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Thermal management of through-hole leds

Discussion in 'Electronic Basics' started by Lauri Alanko, Jul 30, 2013.

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  1. Lauri Alanko

    Lauri Alanko Guest

    I have some leds in 8 mm through-hole packages, rated for 0.5 W,
    maximum steady current 100 mA. The legs are extra wide at the top, but
    there is no other built-in heat sink. These are chinese cheapos from
    ebay and no proper datasheet was supplied.

    I intend to lay these out in a lattice on a stripboard, but I'm
    worried about thermal issues. How closely can I position the leds? Do
    copper strips provide enough additional heat dissipation area, or do I
    need to etch and drill a PCB? At the very least I suspect I should
    leave the legs sticking out from the board instead of cutting them.

    Also, is there some way to measure the temperature of the led to check
    if heat dissipation is sufficient?

    Typical through-hole leds are low-power so heat isn't much of an
    issue, and typical power leds are SMD and have dedicated heat sinks.
    0.5 watt through-hole leds seem to be in a grey area and I can't find
    much information on them. Any advice is appreciated.

    Thanks,


    Lauri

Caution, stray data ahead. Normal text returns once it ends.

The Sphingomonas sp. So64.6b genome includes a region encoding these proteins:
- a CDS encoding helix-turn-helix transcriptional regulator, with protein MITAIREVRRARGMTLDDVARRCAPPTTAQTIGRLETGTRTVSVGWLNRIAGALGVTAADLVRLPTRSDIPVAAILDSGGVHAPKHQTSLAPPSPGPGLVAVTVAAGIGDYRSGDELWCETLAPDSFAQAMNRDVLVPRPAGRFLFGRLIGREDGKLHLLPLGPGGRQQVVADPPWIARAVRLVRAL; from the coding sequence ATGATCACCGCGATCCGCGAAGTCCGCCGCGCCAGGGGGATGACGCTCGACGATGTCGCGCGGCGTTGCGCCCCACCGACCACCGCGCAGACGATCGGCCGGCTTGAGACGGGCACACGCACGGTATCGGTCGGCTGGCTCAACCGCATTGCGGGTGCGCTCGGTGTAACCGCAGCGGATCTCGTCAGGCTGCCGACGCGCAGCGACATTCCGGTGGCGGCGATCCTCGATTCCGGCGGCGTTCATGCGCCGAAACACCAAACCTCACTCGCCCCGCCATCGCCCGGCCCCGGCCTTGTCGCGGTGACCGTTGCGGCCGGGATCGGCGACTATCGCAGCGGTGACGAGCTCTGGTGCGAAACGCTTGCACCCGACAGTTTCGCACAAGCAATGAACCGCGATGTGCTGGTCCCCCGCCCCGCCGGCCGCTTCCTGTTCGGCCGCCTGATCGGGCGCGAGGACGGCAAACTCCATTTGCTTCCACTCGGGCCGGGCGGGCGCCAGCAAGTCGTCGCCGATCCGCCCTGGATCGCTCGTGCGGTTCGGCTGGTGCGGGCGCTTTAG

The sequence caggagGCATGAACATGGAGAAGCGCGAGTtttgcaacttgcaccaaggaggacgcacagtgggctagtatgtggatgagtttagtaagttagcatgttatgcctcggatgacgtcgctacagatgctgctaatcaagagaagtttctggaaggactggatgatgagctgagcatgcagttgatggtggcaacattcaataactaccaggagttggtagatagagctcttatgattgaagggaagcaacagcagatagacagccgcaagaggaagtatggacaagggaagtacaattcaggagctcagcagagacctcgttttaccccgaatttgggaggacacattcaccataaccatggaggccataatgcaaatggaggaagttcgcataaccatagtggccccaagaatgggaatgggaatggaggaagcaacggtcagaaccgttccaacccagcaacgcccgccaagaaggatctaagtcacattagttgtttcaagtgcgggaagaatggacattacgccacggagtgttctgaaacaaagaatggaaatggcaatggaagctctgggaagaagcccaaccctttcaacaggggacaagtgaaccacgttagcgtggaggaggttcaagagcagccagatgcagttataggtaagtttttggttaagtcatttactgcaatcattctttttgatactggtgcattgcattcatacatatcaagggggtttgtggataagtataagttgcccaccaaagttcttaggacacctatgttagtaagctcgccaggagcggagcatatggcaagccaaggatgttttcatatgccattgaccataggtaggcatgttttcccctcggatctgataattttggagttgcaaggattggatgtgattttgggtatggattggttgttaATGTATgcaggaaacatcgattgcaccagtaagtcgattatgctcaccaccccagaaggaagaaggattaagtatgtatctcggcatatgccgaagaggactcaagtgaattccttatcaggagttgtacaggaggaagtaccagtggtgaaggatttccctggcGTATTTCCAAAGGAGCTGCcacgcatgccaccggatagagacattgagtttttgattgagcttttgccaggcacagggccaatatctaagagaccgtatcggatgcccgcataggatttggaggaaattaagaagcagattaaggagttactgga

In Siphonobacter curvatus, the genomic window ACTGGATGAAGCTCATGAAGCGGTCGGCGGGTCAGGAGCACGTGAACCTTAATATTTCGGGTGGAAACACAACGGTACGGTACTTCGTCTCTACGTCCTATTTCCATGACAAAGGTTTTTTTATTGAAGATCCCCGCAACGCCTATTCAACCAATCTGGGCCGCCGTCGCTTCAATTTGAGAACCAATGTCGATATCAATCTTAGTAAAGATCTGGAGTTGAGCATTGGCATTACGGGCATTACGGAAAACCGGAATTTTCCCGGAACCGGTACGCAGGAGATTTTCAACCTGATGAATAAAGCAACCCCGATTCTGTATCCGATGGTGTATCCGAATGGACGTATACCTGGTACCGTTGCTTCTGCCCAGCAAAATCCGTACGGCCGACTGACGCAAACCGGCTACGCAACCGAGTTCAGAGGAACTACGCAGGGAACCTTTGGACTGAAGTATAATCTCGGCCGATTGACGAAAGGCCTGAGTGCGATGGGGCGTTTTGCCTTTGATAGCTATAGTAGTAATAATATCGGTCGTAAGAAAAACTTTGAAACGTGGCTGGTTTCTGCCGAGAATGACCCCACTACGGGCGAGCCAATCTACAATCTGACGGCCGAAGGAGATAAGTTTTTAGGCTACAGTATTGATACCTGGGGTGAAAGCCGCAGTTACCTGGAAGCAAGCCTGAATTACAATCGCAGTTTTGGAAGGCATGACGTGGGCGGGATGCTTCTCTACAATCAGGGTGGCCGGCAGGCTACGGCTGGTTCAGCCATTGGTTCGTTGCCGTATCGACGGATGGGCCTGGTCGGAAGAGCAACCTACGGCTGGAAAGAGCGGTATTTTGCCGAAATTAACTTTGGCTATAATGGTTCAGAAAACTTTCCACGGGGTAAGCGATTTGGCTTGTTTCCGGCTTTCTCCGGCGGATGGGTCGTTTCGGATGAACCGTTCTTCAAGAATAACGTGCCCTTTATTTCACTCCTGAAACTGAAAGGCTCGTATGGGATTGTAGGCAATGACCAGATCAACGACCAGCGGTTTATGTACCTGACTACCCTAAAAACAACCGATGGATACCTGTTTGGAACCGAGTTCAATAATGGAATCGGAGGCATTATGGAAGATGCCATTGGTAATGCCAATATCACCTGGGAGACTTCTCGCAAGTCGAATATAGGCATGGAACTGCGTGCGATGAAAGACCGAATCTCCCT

2. I don't know about the 8mm leds. But for the 5mm ones if you look into thepackage you can see that the lead going to the anode (more positve end in normal operation) is mounted right to the device, whereas the cathode lead is a wire bound. (I don't know if this is universal or just the most common configuration). So I'm thinking that if you make a big copper pour for the anode side of the led that will help conduct some of the heat out of theled. Of course you still need to get rid of the heat in the copper on thepcb. To measure the temp you might try sticking a little thermocouple on the same anode leg.

    George H.
     
  3. From the period reading electronic hobby magazines from the UK,
    "stripboard" is perfboard with strips of foil along the holes along one
    axis. So it's not perfboard with copper all over, but perfboard with
    strips of copper. You cut where you don't need continuity.

    Michael
     
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